April 1, 2010— -- Ten years ago, my family's life changed when our youngest son, Lars, was diagnosed with autism at the age of 3. He would now face a life in which he would be constantly misunderstood and isolated from society, as it would be difficult for him to interpret what others expected of him. Most likely, Lars would never have a normal working life.
In 2004, I founded Specialisterne, a business that made it possible for those with autism spectrum disorder to excel in a competitive market without having to worry about how to fit in with others' social expectations. Specialisterne has received several awards, and it's used as a case study at the Harvard Business School.
I want to create new possibilities for people with ASD. For too long, the strength, capacity and potential of individuals with ASD have gone unrecognized and underappreciated. By spreading the Specialisterne model around the world and sharing our knowledge with workplaces so that they can better integrate people with ASD, we can get there. We can build a world free of unnecessary barriers, stereotypes and discrimination.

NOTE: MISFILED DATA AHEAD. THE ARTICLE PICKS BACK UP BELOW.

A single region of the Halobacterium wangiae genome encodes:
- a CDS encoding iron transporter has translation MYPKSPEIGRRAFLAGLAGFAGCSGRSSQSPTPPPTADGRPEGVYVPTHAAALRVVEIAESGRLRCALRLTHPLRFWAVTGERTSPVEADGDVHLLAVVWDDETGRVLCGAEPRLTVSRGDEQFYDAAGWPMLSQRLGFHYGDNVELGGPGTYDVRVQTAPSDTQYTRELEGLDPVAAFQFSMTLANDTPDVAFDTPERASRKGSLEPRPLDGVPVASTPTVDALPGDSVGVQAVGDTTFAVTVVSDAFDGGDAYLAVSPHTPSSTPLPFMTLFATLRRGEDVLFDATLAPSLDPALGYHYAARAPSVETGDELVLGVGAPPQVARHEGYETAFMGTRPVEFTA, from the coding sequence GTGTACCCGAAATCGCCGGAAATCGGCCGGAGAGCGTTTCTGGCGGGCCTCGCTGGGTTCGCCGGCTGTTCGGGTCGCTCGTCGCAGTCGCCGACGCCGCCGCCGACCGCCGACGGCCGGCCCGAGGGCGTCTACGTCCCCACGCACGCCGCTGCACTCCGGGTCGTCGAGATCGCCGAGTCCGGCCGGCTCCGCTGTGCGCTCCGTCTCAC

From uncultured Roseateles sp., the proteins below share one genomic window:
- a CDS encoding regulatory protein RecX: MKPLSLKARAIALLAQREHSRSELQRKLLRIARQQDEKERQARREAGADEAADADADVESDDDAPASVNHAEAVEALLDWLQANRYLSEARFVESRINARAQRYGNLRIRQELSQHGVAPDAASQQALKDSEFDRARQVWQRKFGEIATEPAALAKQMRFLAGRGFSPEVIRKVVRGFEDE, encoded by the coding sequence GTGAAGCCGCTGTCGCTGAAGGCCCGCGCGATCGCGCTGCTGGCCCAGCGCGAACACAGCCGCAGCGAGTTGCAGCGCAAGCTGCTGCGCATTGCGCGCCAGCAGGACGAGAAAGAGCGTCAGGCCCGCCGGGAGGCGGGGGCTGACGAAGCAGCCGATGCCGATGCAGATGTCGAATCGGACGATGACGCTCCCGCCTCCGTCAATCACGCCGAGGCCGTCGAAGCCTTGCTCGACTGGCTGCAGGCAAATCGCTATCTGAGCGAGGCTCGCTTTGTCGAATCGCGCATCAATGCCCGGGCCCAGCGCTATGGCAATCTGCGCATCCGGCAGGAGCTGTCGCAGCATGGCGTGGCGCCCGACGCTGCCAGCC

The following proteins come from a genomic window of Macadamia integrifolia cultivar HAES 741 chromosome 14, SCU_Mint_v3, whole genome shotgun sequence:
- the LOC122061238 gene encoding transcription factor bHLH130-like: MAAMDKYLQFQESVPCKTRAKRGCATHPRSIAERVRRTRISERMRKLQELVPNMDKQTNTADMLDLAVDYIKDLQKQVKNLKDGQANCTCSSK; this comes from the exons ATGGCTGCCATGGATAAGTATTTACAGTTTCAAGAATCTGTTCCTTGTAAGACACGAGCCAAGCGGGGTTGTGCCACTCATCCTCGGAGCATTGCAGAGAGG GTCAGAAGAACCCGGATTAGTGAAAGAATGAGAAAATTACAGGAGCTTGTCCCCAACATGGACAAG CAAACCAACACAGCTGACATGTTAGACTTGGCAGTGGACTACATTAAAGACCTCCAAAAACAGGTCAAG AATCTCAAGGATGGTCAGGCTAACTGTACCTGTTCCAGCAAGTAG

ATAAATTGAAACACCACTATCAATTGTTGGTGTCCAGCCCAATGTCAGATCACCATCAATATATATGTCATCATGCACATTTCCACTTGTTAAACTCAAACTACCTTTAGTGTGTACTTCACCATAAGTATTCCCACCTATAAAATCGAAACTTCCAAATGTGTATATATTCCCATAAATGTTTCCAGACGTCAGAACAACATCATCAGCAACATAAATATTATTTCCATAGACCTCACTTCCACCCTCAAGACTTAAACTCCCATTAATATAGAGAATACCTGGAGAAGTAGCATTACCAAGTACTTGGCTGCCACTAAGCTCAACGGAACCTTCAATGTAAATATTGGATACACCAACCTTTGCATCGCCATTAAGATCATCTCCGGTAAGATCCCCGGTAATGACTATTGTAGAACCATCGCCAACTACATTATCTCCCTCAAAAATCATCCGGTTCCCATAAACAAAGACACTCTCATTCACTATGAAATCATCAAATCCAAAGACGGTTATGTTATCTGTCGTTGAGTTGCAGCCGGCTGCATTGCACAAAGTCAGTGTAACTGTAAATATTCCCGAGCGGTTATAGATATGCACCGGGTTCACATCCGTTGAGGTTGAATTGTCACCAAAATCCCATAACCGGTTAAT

My goal is to create 1,000,000 jobs for people with ASD and other invisible disabilities. We use the phrase "specialist people" to describe those in need of extra support and understanding in a competitive business market.
You might ask yourself whether people with ASD in the United States and Denmark share the same needs, enjoy the same possibilities, and whether the Specialisterne model can work in both countries. Yes, I very much believe it can. We all need new ways of employing people with ASD, and I think the Specialisterne model can succeed anywhere with the right support and commitment.
I have been adopted as a fellow by the global network of social entrepreneurs, Ashoka, and will receive its support to globalize our concept and reach our goal.